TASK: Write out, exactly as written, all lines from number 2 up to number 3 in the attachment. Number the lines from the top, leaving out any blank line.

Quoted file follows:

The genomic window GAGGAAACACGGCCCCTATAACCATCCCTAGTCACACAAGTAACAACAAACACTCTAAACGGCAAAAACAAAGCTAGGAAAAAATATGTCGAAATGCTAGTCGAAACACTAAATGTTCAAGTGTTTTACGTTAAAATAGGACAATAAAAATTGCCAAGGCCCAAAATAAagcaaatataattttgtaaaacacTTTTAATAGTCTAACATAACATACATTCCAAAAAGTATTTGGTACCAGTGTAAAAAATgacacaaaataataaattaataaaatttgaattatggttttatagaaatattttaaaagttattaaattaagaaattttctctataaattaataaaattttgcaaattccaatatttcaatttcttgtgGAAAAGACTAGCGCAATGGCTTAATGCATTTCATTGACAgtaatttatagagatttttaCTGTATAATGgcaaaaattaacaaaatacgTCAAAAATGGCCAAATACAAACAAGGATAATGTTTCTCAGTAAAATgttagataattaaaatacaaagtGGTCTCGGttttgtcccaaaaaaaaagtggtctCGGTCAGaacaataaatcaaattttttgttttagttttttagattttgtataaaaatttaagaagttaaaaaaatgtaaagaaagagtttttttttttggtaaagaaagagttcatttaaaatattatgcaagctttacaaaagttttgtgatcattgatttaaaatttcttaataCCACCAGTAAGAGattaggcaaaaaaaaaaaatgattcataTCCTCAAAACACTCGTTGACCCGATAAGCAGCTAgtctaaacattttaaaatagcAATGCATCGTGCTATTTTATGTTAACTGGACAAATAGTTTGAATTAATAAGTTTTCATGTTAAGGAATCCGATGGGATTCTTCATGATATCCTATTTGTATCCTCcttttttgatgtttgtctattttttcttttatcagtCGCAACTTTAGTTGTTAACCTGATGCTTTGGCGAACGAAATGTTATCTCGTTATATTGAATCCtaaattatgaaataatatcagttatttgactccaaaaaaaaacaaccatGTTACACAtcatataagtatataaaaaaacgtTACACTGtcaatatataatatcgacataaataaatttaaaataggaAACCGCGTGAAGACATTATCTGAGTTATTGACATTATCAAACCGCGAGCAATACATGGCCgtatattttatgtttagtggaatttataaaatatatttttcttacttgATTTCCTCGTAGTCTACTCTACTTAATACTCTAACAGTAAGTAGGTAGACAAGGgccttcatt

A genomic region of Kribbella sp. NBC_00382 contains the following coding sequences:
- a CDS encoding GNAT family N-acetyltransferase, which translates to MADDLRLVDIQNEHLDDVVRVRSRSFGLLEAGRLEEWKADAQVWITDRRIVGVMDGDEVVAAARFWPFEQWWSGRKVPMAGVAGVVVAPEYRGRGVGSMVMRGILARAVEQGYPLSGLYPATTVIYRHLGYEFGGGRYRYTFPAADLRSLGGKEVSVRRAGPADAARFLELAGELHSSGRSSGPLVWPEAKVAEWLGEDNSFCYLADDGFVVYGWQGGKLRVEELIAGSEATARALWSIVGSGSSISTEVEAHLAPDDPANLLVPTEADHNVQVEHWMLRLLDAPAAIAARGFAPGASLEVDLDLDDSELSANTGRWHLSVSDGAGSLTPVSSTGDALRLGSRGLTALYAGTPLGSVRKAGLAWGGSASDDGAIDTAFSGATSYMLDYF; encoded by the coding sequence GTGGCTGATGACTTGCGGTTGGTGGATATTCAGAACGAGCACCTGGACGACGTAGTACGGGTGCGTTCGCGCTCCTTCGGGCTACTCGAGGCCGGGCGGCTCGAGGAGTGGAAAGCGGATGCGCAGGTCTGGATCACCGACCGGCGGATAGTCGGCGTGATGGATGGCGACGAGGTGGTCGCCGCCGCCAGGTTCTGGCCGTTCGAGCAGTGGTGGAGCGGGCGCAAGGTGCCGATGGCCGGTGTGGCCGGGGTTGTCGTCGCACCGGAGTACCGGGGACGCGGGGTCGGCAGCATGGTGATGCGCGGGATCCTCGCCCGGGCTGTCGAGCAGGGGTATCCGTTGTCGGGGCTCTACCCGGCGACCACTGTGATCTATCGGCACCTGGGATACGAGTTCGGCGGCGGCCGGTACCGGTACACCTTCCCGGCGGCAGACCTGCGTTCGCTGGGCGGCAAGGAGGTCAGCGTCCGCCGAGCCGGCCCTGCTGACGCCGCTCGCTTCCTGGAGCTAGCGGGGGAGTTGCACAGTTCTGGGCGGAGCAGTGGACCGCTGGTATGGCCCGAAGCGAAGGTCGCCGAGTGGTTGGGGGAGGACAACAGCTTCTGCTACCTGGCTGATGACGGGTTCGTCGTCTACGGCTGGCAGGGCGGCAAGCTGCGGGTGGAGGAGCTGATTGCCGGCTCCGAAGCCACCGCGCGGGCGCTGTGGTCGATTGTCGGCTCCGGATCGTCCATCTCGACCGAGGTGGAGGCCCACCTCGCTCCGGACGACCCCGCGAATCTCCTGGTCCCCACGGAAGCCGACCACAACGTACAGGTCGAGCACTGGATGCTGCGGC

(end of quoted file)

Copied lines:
A genomic region of Kribbella sp. NBC_00382 contains the following coding sequences:
- a CDS encoding GNAT family N-acetyltransferase, which translates to MADDLRLVDIQNEHLDDVVRVRSRSFGLLEAGRLEEWKADAQVWITDRRIVGVMDGDEVVAAARFWPFEQWWSGRKVPMAGVAGVVVAPEYRGRGVGSMVMRGILARAVEQGYPLSGLYPATTVIYRHLGYEFGGGRYRYTFPAADLRSLGGKEVSVRRAGPADAARFLELAGELHSSGRSSGPLVWPEAKVAEWLGEDNSFCYLADDGFVVYGWQGGKLRVEELIAGSEATARALWSIVGSGSSISTEVEAHLAPDDPANLLVPTEADHNVQVEHWMLRLLDAPAAIAARGFAPGASLEVDLDLDDSELSANTGRWHLSVSDGAGSLTPVSSTGDALRLGSRGLTALYAGTPLGSVRKAGLAWGGSASDDGAIDTAFSGATSYMLDYF; encoded by the coding sequence GTGGCTGATGACTTGCGGTTGGTGGATATTCAGAACGAGCACCTGGACGACGTAGTACGGGTGCGTTCGCGCTCCTTCGGGCTACTCGAGGCCGGGCGGCTCGAGGAGTGGAAAGCGGATGCGCAGGTCTGGATCACCGACCGGCGGATAGTCGGCGTGATGGATGGCGACGAGGTGGTCGCCGCCGCCAGGTTCTGGCCGTTCGAGCAGTGGTGGAGCGGGCGCAAGGTGCCGATGGCCGGTGTGGCCGGGGTTGTCGTCGCACCGGAGTACCGGGGACGCGGGGTCGGCAGCATGGTGATGCGCGGGATCCTCGCCCGGGCTGTCGAGCAGGGGTATCCGTTGTCGGGGCTCTACCCGGCGACCACTGTGATCTATCGGCACCTGGGATACGAGTTCGGCGGCGGCCGGTACCGGTACACCTTCCCGGCGGCAGACCTGCGTTCGCTGGGCGGCAAGGAGGTCAGCGTCCGCCGAGCCGGCCCTGCTGACGCCGCTCGCTTCCTGGAGCTAGCGGGGGAGTTGCACAGTTCTGGGCGGAGCAGTGGACCGCTGGTATGGCCCGAAGCGAAGGTCGCCGAGTGGTTGGGGGAGGACAACAGCTTCTGCTACCTGGCTGATGACGGGTTCGTCGTCTACGGCTGGCAGGGCGGCAAGCTGCGGGTGGAGGAGCTGATTGCCGGCTCCGAAGCCACCGCGCGGGCGCTGTGGTCGATTGTCGGCTCCGGATCGTCCATCTCGACCGAGGTGGAGGCCCACCTCGCTCCGGACGACCCCGCGAATCTCCTGGTCCCCACGGAAGCCGACCACAACGTACAGGTCGAGCACTGGATGCTGCGGC